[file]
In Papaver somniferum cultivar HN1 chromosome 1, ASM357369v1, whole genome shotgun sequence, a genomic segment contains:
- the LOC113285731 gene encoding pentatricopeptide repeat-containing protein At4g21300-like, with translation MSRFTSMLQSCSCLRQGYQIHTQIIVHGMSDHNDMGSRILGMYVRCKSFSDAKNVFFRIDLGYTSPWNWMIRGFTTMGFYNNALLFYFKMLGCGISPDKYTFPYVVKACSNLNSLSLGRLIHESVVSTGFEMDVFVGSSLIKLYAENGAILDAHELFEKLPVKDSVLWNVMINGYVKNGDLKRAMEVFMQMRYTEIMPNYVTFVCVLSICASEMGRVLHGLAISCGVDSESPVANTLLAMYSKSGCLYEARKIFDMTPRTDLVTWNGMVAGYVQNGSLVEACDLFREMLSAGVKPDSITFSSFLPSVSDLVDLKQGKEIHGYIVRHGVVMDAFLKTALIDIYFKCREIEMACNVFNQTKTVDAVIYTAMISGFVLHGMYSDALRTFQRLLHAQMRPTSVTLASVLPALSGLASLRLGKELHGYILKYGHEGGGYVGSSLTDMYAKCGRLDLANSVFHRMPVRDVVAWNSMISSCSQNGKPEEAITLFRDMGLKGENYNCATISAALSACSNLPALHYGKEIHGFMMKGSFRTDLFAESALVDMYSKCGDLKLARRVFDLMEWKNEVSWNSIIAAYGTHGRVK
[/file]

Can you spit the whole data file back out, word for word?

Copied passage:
In Papaver somniferum cultivar HN1 chromosome 1, ASM357369v1, whole genome shotgun sequence, a genomic segment contains:
- the LOC113285731 gene encoding pentatricopeptide repeat-containing protein At4g21300-like, with translation MSRFTSMLQSCSCLRQGYQIHTQIIVHGMSDHNDMGSRILGMYVRCKSFSDAKNVFFRIDLGYTSPWNWMIRGFTTMGFYNNALLFYFKMLGCGISPDKYTFPYVVKACSNLNSLSLGRLIHESVVSTGFEMDVFVGSSLIKLYAENGAILDAHELFEKLPVKDSVLWNVMINGYVKNGDLKRAMEVFMQMRYTEIMPNYVTFVCVLSICASEMGRVLHGLAISCGVDSESPVANTLLAMYSKSGCLYEARKIFDMTPRTDLVTWNGMVAGYVQNGSLVEACDLFREMLSAGVKPDSITFSSFLPSVSDLVDLKQGKEIHGYIVRHGVVMDAFLKTALIDIYFKCREIEMACNVFNQTKTVDAVIYTAMISGFVLHGMYSDALRTFQRLLHAQMRPTSVTLASVLPALSGLASLRLGKELHGYILKYGHEGGGYVGSSLTDMYAKCGRLDLANSVFHRMPVRDVVAWNSMISSCSQNGKPEEAITLFRDMGLKGENYNCATISAALSACSNLPALHYGKEIHGFMMKGSFRTDLFAESALVDMYSKCGDLKLARRVFDLMEWKNEVSWNSIIAAYGTHGRVK